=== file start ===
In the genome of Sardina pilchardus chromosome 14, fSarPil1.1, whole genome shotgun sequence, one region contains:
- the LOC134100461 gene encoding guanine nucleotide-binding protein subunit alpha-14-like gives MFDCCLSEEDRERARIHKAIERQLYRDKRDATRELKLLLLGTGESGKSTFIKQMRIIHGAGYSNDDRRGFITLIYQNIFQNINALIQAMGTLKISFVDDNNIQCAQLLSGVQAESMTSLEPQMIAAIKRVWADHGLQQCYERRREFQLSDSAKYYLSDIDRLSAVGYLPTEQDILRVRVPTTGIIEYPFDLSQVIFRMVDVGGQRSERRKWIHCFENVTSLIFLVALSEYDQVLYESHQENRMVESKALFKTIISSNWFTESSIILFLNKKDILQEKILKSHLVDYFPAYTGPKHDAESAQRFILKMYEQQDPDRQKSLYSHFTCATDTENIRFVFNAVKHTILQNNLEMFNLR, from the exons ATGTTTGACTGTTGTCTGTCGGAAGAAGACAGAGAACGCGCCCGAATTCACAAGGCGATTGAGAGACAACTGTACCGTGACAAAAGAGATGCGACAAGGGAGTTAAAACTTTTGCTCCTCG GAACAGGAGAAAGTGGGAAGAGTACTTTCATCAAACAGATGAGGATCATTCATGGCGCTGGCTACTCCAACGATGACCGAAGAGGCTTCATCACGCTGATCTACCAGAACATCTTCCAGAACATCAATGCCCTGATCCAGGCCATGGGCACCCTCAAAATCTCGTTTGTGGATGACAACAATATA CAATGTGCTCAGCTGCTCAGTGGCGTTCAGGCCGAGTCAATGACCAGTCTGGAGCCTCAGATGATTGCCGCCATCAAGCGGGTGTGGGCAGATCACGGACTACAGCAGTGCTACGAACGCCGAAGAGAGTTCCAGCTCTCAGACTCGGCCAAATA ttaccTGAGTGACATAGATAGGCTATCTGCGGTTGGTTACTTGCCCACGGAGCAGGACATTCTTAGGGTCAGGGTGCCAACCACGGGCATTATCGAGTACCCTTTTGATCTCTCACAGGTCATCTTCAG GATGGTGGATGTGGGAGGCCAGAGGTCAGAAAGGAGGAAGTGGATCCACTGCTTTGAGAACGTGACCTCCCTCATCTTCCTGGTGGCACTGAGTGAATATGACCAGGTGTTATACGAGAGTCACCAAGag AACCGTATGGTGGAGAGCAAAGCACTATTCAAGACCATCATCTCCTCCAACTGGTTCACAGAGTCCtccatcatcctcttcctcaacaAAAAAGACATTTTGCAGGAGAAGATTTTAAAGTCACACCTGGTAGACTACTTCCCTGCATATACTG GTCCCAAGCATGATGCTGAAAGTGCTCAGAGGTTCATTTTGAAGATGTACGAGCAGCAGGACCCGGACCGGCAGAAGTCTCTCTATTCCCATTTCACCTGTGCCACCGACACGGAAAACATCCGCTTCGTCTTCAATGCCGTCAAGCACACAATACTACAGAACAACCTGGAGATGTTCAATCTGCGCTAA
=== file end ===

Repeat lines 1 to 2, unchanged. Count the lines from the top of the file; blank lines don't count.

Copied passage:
In the genome of Sardina pilchardus chromosome 14, fSarPil1.1, whole genome shotgun sequence, one region contains:
- the LOC134100461 gene encoding guanine nucleotide-binding protein subunit alpha-14-like gives MFDCCLSEEDRERARIHKAIERQLYRDKRDATRELKLLLLGTGESGKSTFIKQMRIIHGAGYSNDDRRGFITLIYQNIFQNINALIQAMGTLKISFVDDNNIQCAQLLSGVQAESMTSLEPQMIAAIKRVWADHGLQQCYERRREFQLSDSAKYYLSDIDRLSAVGYLPTEQDILRVRVPTTGIIEYPFDLSQVIFRMVDVGGQRSERRKWIHCFENVTSLIFLVALSEYDQVLYESHQENRMVESKALFKTIISSNWFTESSIILFLNKKDILQEKILKSHLVDYFPAYTGPKHDAESAQRFILKMYEQQDPDRQKSLYSHFTCATDTENIRFVFNAVKHTILQNNLEMFNLR, from the exons ATGTTTGACTGTTGTCTGTCGGAAGAAGACAGAGAACGCGCCCGAATTCACAAGGCGATTGAGAGACAACTGTACCGTGACAAAAGAGATGCGACAAGGGAGTTAAAACTTTTGCTCCTCG GAACAGGAGAAAGTGGGAAGAGTACTTTCATCAAACAGATGAGGATCATTCATGGCGCTGGCTACTCCAACGATGACCGAAGAGGCTTCATCACGCTGATCTACCAGAACATCTTCCAGAACATCAATGCCCTGATCCAGGCCATGGGCACCCTCAAAATCTCGTTTGTGGATGACAACAATATA CAATGTGCTCAGCTGCTCAGTGGCGTTCAGGCCGAGTCAATGACCAGTCTGGAGCCTCAGATGATTGCCGCCATCAAGCGGGTGTGGGCAGATCACGGACTACAGCAGTGCTACGAACGCCGAAGAGAGTTCCAGCTCTCAGACTCGGCCAAATA ttaccTGAGTGACATAGATAGGCTATCTGCGGTTGGTTACTTGCCCACGGAGCAGGACATTCTTAGGGTCAGGGTGCCAACCACGGGCATTATCGAGTACCCTTTTGATCTCTCACAGGTCATCTTCAG GATGGTGGATGTGGGAGGCCAGAGGTCAGAAAGGAGGAAGTGGATCCACTGCTTTGAGAACGTGACCTCCCTCATCTTCCTGGTGGCACTGAGTGAATATGACCAGGTGTTATACGAGAGTCACCAAGag AACCGTATGGTGGAGAGCAAAGCACTATTCAAGACCATCATCTCCTCCAACTGGTTCACAGAGTCCtccatcatcctcttcctcaacaAAAAAGACATTTTGCAGGAGAAGATTTTAAAGTCACACCTGGTAGACTACTTCCCTGCATATACTG GTCCCAAGCATGATGCTGAAAGTGCTCAGAGGTTCATTTTGAAGATGTACGAGCAGCAGGACCCGGACCGGCAGAAGTCTCTCTATTCCCATTTCACCTGTGCCACCGACACGGAAAACATCCGCTTCGTCTTCAATGCCGTCAAGCACACAATACTACAGAACAACCTGGAGATGTTCAATCTGCGCTAA